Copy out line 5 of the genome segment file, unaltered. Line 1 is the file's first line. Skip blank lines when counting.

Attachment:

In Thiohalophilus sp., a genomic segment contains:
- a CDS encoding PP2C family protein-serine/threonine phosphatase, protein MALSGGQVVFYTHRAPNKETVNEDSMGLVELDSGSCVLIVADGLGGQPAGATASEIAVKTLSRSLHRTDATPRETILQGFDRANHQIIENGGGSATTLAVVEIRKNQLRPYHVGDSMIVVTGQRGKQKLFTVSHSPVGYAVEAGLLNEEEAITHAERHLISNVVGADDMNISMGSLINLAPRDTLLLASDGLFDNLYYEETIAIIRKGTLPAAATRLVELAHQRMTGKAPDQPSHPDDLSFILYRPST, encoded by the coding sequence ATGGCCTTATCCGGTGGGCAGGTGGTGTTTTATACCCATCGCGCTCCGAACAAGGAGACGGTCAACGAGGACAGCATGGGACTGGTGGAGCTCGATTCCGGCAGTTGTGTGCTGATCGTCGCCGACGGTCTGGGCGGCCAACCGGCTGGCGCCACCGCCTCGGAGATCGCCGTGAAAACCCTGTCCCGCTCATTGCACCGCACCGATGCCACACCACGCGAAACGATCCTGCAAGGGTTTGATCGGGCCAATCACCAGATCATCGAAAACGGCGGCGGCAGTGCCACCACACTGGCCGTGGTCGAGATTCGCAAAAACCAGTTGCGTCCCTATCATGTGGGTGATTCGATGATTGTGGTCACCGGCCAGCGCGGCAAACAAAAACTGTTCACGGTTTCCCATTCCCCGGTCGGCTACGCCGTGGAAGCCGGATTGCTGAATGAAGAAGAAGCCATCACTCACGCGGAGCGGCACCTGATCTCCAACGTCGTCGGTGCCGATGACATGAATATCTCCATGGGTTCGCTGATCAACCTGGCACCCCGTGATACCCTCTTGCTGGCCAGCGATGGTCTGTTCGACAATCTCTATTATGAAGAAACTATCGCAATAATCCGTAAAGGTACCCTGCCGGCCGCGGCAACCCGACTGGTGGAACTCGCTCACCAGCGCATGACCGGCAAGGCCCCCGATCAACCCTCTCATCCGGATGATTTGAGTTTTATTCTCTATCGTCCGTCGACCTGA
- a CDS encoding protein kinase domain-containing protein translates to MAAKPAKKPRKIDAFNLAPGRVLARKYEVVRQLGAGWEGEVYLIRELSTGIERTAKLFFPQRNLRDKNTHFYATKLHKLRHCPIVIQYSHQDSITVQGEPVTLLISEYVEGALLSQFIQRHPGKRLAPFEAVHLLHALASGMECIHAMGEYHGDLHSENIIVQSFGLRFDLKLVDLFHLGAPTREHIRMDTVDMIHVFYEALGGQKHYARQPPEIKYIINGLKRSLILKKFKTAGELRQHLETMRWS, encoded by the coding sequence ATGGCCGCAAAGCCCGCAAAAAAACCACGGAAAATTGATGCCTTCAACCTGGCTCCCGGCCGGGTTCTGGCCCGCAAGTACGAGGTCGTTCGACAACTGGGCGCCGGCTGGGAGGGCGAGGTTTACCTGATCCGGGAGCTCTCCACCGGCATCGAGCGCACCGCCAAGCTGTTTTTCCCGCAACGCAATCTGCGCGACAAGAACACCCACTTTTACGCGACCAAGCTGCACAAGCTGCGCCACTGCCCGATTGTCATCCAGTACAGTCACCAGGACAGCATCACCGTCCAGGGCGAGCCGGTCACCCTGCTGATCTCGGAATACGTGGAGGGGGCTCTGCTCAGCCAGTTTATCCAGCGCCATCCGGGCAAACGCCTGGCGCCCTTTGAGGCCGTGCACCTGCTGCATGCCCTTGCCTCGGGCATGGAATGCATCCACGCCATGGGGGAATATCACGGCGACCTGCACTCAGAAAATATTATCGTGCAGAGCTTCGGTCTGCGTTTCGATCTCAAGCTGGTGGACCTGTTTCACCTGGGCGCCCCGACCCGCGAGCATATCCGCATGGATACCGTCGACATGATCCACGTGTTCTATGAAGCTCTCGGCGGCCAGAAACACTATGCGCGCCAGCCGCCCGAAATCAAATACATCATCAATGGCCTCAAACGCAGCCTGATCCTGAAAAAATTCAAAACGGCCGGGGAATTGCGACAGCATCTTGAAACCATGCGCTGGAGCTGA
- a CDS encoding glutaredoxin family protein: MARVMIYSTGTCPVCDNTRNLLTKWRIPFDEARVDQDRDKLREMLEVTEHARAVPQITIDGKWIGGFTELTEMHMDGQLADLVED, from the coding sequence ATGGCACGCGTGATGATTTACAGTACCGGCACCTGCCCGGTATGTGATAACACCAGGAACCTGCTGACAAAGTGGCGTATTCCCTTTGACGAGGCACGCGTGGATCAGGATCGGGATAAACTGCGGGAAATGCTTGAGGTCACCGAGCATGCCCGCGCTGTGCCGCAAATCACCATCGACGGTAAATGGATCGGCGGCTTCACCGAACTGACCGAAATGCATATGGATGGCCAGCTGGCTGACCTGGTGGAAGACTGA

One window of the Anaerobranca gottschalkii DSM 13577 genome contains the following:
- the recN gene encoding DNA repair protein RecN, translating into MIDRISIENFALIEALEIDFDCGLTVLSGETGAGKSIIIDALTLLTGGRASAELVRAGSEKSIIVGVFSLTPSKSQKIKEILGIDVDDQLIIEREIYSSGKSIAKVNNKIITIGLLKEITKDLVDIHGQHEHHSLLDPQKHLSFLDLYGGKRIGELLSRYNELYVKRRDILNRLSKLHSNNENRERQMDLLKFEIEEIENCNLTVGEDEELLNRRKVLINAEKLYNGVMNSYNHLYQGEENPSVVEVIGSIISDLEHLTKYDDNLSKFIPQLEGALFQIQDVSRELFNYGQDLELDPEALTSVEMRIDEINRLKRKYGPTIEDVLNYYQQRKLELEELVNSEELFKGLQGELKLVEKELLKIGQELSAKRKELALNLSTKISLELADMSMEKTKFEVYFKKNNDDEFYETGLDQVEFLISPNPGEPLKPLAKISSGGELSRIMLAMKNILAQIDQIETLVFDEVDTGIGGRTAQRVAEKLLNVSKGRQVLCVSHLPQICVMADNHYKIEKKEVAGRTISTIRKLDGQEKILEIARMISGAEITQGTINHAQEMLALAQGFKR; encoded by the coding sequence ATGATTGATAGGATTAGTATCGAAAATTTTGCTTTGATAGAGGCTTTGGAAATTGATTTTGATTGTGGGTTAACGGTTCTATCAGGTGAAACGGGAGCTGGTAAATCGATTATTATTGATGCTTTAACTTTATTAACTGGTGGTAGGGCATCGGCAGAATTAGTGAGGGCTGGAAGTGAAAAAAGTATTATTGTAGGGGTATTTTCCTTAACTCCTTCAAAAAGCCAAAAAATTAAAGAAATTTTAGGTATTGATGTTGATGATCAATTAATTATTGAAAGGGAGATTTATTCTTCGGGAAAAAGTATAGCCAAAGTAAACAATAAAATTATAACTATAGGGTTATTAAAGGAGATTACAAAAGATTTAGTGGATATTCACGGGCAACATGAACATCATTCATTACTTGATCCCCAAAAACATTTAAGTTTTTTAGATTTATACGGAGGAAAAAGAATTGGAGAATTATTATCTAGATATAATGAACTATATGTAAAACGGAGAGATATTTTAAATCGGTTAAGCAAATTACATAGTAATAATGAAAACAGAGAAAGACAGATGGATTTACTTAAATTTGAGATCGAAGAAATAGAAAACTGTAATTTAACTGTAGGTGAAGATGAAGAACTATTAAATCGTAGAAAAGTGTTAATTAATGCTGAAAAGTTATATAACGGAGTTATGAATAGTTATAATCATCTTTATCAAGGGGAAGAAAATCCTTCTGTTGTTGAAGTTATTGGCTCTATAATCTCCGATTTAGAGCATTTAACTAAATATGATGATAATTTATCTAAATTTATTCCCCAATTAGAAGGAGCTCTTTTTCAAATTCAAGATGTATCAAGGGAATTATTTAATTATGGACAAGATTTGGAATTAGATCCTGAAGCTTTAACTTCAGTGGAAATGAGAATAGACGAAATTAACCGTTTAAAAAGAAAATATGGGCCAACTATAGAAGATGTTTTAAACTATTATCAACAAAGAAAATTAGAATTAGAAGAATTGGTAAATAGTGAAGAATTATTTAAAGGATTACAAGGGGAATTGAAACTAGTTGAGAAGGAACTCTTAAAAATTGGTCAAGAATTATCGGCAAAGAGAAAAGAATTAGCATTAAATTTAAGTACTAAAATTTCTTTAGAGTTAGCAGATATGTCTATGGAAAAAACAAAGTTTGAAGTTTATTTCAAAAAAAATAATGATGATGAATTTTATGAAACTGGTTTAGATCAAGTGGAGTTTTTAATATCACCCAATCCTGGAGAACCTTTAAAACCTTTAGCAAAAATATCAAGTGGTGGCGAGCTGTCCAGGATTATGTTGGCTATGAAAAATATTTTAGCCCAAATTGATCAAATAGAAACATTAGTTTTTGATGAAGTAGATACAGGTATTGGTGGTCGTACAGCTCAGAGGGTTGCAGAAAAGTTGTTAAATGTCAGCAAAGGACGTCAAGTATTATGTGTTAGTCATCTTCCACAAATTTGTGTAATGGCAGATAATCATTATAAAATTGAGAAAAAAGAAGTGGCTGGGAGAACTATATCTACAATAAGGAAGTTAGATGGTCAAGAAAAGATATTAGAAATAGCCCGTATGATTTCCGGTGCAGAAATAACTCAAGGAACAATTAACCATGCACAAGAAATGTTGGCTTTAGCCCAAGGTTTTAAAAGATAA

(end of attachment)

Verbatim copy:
One window of the Anaerobranca gottschalkii DSM 13577 genome contains the following: